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Logging begins at airstrip near Munising

Red pine being harvested

A timber harvest and red pine logging has begun at the Wetmore Airstrip near Munising. About 50 acres of mature trees are being harvested, with expected benefits to include timber income, carbon dioxide sequestration, soil stabilization and a new stand of trees. (Photo courtesy of the Alger Conservation District)

MUNISING — A timber harvest and red pine logging has started at the Wetmore Airstrip, also known as Hanley Airfield, outside of Munising.

Approximately 50 acres of mature red pine is being removed now that ownership of the airfield is in the hands of Alger County and the Alger County commissioners. They were assisted by Matt Watkeys, Alger Conservation District forester, and successfully bid the timber to Bear Creek Logging, based in Manistique.

According to the Alger Conservation District, this stand of red pine was planted by the Civilian Conservation Corps around the 1940s. It was well managed throughout the years, including at least two separate thinnings. The result is mature, high value logs and utility pole material that was in need of removal.

Red pines can live up to 200 years in perfect conditions and on good sites, said the district, which acknowledged that although the airstrip area is a good site, the trees were planted as a plantation. Therefore, expected maturity is about 100 years.

The trees were planted in a plantation style to promote vertical growth in tall straight stems to facilitate third-row thinnings and subsequent stand improvement harvests, it said.

The district also explained other challenges.

Root rot as well as Armillaria and Annosum fungus is starting to decimate the roots of these trees. These fungi are always present in the soil and can help trees’ uptake of water and nutrients through a symbiotic relationship with the roots and the fungus’ mycorrhizae, or fungal root network.

However, when trees start to age and lose strength from a decline in productivity, the fungus can take over and rot the roots and trees, the district said. This is evident in a few trees that have blown over or snapped off at the base along the southwestern edge of the stand where a logging operation left off last fall.

Additionally, when the crown ratio of red pine trees — the amount of tree with live green foliage in a percentage — falls well below 30%, it is time to remove those trees.

This site included trees with less than 30% crown ratio.

Logging of a patch of red pine, located at the far southwestern corner of the parcel on the west side of the airstrip, has already been completed. The remainder of the stand along Forest Highway 13 will be finished this spring.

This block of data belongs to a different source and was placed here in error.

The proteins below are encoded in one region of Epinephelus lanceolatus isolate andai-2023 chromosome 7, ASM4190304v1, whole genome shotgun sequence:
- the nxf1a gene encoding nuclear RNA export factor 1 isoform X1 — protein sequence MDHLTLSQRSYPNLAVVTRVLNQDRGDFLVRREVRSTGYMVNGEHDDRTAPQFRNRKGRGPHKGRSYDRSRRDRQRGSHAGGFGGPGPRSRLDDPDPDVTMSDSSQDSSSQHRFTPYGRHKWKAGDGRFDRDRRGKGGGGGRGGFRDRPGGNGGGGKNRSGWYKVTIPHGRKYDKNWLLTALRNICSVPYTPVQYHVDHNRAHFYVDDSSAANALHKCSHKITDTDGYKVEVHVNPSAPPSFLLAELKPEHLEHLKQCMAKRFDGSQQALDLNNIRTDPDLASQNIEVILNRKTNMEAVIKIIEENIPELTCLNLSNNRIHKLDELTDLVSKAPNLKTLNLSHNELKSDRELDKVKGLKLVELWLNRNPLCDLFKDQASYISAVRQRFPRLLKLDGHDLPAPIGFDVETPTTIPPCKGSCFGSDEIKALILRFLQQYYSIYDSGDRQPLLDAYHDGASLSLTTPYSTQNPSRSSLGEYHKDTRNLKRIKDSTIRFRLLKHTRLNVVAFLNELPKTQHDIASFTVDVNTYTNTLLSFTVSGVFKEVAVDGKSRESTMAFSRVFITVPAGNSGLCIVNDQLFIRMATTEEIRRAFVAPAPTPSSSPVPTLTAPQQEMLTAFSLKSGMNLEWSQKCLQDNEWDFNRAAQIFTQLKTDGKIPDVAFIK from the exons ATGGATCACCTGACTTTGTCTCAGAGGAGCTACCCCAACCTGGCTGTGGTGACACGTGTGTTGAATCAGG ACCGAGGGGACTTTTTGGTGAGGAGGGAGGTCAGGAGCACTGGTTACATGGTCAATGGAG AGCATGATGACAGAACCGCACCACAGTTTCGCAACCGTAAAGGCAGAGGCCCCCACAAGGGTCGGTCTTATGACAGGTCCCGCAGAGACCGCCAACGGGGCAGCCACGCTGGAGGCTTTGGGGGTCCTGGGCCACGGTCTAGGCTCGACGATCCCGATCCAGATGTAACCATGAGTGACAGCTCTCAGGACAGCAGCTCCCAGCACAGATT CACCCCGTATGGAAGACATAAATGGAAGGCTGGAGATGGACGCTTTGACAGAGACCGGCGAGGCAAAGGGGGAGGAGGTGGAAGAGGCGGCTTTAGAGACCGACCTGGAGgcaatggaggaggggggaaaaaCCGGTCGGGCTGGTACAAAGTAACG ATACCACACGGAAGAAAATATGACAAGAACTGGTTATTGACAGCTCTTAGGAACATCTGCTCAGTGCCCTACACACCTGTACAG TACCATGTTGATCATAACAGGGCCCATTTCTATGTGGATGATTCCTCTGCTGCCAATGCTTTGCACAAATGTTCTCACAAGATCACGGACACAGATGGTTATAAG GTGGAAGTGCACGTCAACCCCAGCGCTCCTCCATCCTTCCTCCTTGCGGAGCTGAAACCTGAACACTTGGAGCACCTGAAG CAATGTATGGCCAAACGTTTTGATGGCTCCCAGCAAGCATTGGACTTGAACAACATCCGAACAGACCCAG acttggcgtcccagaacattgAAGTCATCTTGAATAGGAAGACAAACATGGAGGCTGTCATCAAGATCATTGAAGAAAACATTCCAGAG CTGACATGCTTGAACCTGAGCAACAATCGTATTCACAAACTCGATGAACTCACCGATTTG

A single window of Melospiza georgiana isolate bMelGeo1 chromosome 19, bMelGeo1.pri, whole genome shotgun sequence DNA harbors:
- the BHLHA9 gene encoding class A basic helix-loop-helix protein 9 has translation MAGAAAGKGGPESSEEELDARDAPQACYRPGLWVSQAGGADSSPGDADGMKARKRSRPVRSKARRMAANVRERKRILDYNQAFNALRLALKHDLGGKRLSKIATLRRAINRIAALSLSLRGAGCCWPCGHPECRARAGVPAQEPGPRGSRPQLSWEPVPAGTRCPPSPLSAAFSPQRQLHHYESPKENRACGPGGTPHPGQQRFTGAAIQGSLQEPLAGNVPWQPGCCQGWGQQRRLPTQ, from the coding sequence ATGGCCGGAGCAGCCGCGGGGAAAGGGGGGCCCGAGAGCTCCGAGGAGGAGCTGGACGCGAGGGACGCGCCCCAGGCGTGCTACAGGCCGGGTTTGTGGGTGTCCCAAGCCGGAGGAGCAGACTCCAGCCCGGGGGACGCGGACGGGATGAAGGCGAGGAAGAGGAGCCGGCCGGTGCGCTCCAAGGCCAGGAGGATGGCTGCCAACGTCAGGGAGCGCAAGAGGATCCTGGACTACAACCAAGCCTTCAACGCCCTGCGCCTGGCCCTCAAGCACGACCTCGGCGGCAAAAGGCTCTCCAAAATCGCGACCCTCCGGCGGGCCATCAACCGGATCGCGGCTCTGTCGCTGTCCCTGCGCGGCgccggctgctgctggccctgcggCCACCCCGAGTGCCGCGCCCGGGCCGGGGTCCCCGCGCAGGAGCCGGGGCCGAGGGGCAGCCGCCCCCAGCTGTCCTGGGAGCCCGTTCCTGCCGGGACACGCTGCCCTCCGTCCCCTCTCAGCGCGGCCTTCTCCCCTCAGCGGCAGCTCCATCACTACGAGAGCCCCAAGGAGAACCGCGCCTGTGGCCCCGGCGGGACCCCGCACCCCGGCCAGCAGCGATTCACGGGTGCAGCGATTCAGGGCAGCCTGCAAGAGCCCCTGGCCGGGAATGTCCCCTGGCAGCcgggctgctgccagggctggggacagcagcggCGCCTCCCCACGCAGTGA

Immediately after logging completion, a two-row windbreak of 3- to 4-foot conifer saplings will be planted to help with snow load and aesthetics. The remainder of the site where trees can be replanted will be filled in with red pine seedlings at a rate of 900 trees per acre.

This site is ideal for red pine production, the district said. A young, regenerating stand of trees will help to create opportunities in the future for income from timber, will help sequester carbon dioxide, stabilize the soil and provide a “beautiful” stand of trees again.

Watkeys said in an email that the only costs to Alger County was a load of gravel for a forest road intersection, which cost about $400, and the reforestation costs at the end of the project. The windbreak will cost the county about $4,500, and the seedling replanting will be an additional $4,500, although estimates for that part of the project are forthcoming.

“The county commissioners are the ones who approached me about the harvest, and are very happy with the progress so far,” Watkeys said in a email. “This is going to help sustain the airstrip for many years.

“Red pine is very valuable these days, used as dimensional lumber — 2×4’s for example — and for utility poles, one of the highest value wood products. This is generating approximately $100 per cord of wood, or a total profit of over $270,000, besides the expenses listed above.”

For more information or for private land forestry assistance in Alger and Marquette counties, Watkeys can be reached at the Alger Conservation District office as well as the Marquette County Conservation District Office. His contact information is 906-387-2222, 906-251-3071 or matt.watkeys@mi.nacdnet.net.

Christie Mastric can be reached at 906-228-2500, ext. 250. Her email address is cbleck@miningjournal.net.

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